Living in gasland

Living in gasland.

Living in gasland

Glen Spey’s Homestead School visits Dimock


DIMOCK, PA — William Farnelli would like to move to Australia because he’s heard there isn’t any gas drilling there. That’s what the fifth-grader told a student from The Homestead School in Glen Spey, NY who traveled with fellow fourth through sixth graders to Dimock for a firsthand look at what it’s like to live where natural gas exploration is taking place.

The experience appeared to be a sobering one for those who got to glimpse the landscape of rolling hills blanketed in fall foliage and studded with drilling rigs and well pads next to houses and barns. It prompted the question—have you ever thought of moving?—that led to William’s quietly voiced answer.

With his sister Rachel, a third-grader, at his side, the wide-eyed pair and their mother, Pat, described the ways in which drilling activities have changed their lives over the past three years. They live on bottled water to avoid the nausea and cramps that come if they drink their well water. They must purchase what they consume and continue to bathe in their well water while suffering rashes, dizziness and headaches.

The chronic noise of the trucks, which continues through the night, and the constant light make it hard to sleep. And while it would be a relief to slip away to somewhere else, Pat says it’s not likely anyone will want to buy their house.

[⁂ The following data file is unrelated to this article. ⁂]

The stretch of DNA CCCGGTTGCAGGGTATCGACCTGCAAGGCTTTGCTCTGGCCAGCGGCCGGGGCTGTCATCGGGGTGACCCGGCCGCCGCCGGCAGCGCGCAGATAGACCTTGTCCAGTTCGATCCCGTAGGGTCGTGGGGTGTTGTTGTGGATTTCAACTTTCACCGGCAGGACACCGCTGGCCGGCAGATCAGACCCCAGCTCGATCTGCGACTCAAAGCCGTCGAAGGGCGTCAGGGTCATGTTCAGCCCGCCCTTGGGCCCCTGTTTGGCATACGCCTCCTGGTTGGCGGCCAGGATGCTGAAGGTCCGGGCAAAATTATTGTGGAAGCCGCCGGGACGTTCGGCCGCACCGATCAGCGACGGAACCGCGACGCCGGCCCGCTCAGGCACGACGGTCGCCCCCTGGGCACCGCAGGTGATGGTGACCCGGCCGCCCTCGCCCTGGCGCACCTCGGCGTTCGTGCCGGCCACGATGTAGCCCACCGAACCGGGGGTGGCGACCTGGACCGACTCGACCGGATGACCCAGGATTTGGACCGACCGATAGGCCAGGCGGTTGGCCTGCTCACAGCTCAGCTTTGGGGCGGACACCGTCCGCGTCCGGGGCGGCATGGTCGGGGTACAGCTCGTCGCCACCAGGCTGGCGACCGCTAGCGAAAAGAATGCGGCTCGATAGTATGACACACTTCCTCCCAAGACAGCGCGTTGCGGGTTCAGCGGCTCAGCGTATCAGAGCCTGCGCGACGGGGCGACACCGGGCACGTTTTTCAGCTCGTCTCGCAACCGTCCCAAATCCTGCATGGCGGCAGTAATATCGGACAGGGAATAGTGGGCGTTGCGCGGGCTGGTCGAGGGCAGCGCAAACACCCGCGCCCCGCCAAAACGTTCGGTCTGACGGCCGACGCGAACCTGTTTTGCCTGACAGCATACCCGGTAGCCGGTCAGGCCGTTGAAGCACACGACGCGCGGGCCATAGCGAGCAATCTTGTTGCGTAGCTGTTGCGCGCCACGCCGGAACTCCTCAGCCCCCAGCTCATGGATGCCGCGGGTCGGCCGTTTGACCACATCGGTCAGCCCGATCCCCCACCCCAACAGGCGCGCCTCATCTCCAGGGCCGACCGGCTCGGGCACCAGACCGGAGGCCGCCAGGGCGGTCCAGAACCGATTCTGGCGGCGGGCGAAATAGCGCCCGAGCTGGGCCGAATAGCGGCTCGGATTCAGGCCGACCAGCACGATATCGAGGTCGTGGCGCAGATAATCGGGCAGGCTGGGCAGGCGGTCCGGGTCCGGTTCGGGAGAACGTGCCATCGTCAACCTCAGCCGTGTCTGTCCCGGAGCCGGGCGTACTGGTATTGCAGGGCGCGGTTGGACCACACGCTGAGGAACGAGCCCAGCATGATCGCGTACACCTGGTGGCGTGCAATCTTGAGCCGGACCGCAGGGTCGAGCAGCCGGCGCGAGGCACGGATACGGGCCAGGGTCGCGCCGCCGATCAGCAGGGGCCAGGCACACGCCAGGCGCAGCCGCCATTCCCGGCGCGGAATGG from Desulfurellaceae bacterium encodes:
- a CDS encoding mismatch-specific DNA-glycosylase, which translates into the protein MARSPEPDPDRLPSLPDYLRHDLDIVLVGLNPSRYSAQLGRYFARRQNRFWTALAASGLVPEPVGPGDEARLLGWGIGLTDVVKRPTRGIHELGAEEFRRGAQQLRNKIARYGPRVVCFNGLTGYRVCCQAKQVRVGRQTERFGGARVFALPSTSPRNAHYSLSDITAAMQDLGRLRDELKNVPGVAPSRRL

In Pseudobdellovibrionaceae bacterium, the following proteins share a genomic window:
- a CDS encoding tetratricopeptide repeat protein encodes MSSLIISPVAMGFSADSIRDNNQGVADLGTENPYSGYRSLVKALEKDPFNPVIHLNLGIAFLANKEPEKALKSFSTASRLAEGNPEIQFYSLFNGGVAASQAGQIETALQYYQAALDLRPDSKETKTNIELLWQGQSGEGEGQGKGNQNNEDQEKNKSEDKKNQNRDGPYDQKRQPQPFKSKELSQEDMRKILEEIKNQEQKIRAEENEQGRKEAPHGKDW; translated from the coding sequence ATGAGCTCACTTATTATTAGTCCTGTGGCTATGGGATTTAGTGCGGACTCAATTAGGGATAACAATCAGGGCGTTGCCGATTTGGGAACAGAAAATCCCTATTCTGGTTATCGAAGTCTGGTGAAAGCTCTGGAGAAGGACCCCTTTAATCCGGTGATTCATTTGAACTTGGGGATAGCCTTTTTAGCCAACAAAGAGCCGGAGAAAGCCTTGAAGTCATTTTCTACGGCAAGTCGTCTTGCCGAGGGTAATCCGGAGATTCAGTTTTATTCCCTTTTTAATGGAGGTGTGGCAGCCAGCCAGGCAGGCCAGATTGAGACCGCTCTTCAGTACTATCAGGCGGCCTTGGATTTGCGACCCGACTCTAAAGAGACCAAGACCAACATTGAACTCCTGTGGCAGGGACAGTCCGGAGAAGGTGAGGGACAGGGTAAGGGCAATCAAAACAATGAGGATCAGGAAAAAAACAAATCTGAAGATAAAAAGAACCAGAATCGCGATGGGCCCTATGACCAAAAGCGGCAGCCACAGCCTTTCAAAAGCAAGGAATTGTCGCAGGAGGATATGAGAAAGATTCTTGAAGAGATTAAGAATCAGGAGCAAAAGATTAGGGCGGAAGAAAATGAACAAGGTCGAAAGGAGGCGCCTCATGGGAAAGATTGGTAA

The community continues to divide, as Cabot Oil and Gas Corporation and the Pennsylvania Department of Environmental Protection battle over the proposed solution to install an $11.8 million water main. The decision has prompted the formation of Enough Already, a local group of business and homeowners opposed to the pipeline.

The day began at Julie and Craig Sautner’s home on Carter Road, where students learned how the couple copes with the loss of their water well to contamination that the Pennsylvania Department of Environmental Protection traces to nearby drilling operations at Cabot sites.

The group then paid a visit to Congressman Chris Carney’s home approximately a mile away, where they introduced themselves to Mrs. Carney and left one of their Green Power Alliance t-shirts, along with a promise to follow up with letters to the congressman about their experience and concerns.

Continuing along the rural roads, the students observed cleared acreage where well pads, drill rigs and gathering lines are being stitched into the fabric of farmland and neighborhoods. A stop at the local K-12 school revealed a drilling rig rising into the horizon near the school track.

Later, perched on the lawn of a local church, speakers attempted to shout their messages over the chronic grinding drone of heavy trucks hauling excavation materials, residual waste water and tanks filled with clean water for some homeowners.

Before leaving, the Homestead students wanted William and Rachel to know that they’re not alone and gave them each a t-shirt. “Now you can be part of the Green Power Alliance,” they said.

For more information, contact Peter Comstock, head of school and Green Power Alliance advisor at 845/856-6359. Visit to read some responses to the Dimock experience submitted by those on the trip.

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